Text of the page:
Perhaps the key is to establish not just a system of knowing a man, but to have candidates for Masonry have some skin in the game, not just money, but perhaps a six month requirement of attendance, learning and writing projects. Perhaps then we may flush out those who might not make the cut, but also, amongst the others who continue, establish a solid foundation of Masonic knowledge. We also may find that candidates who at the beginning, may not have been "Masonic material", at the end, are enlightened to our concepts.

Being a Freemason is serious business. A blog post from Braden Lodge No. 166 was published in April of 2014 and is titled, "Why You Shouldn't Become a Freemason" and you can read it HERE. In it, Bro. Gallagher outlines a series of misconceptions about the craft, what you're looking for and what you should join instead of Freemasonry. Business contacts -- The Rotary. Pancake Breakfasts -- The Lions. Social clubs -- The Elks or Moose.

The point is, we need to understand that just because a man passes the criteria of generally being an okay guy, that doesn't qualify him for membership. Whilst our brothers continue to let in men based solely on good character alone, we struggle to maintain our identity as a philosophical school, teaching men those age old truths to which the higher minded are necessarily beckoned towards. We are flooding the market with warm bodies instead of active minds. We are lowering our status quo as the preeminent organization to which uncounted men have promoted and encouraged its interests based on the moral and intellectual attainments of the members.

Brothers, guarding the West Gate is more than a background check or knowing the moral fiber of a man as being exemplary. It is owning to the fact that we should not be satisfied with letting the drone of nature, the useless member of society admission through the porch of our hive. We are the best and should expect nothing less. The truth of our existence and our mission to leave this world better than we found it is at stake.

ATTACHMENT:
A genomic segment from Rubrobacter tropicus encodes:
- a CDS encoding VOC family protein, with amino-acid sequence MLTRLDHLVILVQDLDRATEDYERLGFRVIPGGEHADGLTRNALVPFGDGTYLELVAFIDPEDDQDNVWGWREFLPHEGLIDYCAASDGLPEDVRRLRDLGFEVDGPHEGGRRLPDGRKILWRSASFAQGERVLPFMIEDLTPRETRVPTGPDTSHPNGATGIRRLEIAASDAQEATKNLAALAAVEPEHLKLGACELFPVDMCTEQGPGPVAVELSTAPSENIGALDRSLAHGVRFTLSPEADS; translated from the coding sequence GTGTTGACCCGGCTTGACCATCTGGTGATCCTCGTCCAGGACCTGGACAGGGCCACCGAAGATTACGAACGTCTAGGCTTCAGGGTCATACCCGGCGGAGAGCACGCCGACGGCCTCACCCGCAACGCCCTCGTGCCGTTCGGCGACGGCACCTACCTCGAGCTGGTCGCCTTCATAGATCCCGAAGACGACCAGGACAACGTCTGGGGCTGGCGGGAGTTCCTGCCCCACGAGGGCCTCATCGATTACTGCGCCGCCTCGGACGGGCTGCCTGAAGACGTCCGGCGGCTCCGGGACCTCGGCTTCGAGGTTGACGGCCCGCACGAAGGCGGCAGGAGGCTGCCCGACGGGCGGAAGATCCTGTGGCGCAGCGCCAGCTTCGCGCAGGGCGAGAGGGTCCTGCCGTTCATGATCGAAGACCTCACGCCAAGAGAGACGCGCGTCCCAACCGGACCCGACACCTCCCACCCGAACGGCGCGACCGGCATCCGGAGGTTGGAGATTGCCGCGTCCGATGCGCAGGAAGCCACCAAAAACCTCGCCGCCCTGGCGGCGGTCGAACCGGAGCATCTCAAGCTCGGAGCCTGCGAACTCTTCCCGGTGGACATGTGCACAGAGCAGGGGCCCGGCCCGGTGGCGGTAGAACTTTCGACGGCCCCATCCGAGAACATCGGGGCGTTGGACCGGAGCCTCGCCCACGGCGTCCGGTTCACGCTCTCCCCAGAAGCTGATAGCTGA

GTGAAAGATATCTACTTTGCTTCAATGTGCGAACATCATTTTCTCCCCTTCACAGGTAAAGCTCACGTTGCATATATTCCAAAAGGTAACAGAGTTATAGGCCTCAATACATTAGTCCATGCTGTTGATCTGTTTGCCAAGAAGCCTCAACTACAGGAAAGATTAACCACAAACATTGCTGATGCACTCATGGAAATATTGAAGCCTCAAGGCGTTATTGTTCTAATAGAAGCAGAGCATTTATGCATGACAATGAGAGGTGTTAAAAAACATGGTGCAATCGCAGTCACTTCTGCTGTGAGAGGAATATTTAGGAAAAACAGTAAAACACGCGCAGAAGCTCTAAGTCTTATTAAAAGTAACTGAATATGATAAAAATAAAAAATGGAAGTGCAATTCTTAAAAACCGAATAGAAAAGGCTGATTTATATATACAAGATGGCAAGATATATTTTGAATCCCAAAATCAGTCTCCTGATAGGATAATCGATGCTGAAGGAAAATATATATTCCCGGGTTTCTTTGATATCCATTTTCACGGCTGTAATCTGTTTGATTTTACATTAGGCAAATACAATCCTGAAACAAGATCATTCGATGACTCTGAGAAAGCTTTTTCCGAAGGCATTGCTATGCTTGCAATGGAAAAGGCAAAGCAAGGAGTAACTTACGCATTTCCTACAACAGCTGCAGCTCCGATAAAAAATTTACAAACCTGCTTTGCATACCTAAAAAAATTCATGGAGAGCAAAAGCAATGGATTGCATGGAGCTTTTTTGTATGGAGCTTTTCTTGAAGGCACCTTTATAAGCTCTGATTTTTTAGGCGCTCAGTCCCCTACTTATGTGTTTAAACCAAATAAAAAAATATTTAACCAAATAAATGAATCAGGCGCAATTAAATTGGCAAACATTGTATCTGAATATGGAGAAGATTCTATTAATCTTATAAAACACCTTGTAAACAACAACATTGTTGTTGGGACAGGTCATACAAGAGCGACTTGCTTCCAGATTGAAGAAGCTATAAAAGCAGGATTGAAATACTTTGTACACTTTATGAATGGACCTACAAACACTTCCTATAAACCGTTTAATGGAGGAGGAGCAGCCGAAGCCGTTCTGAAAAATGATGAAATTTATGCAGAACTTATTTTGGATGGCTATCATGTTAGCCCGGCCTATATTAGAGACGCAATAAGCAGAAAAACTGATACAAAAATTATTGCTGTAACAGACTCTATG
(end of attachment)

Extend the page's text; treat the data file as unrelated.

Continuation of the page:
RWB, Robert Johnson is the Managing Editor of the Midnight Freemasons blog. He is a Freemason out of the 1st N.E. District of Illinois. He currently serves as the Secretary of Waukegan Lodge No. 78 where he is a Past Master. He also serves as the District Deputy for the 1st N.E. District of Illinois. Brother Johnson currently produces and hosts weekly Podcasts (internet radio programs) Whence Came You? & Masonic Radio Theatre which focus on topics relating to Freemasonry. He is also a co-host of The Masonic Roundtable, a Masonic talk show. He is a husband and father of four, works full time in the executive medical industry and is also an avid home brewer. He is currently working on a book of Masonic essays and one on Occult Anatomy to be released soon.

1 comment:

  1. I believe all should be given the opportunity to fail. After all God forgave the world and sacrificed himself so that we may be accepted into society. This does not mean that we should not be vigilant. I might even say that we should enforce the obligations as they once were spoken otherwise these have not real effect!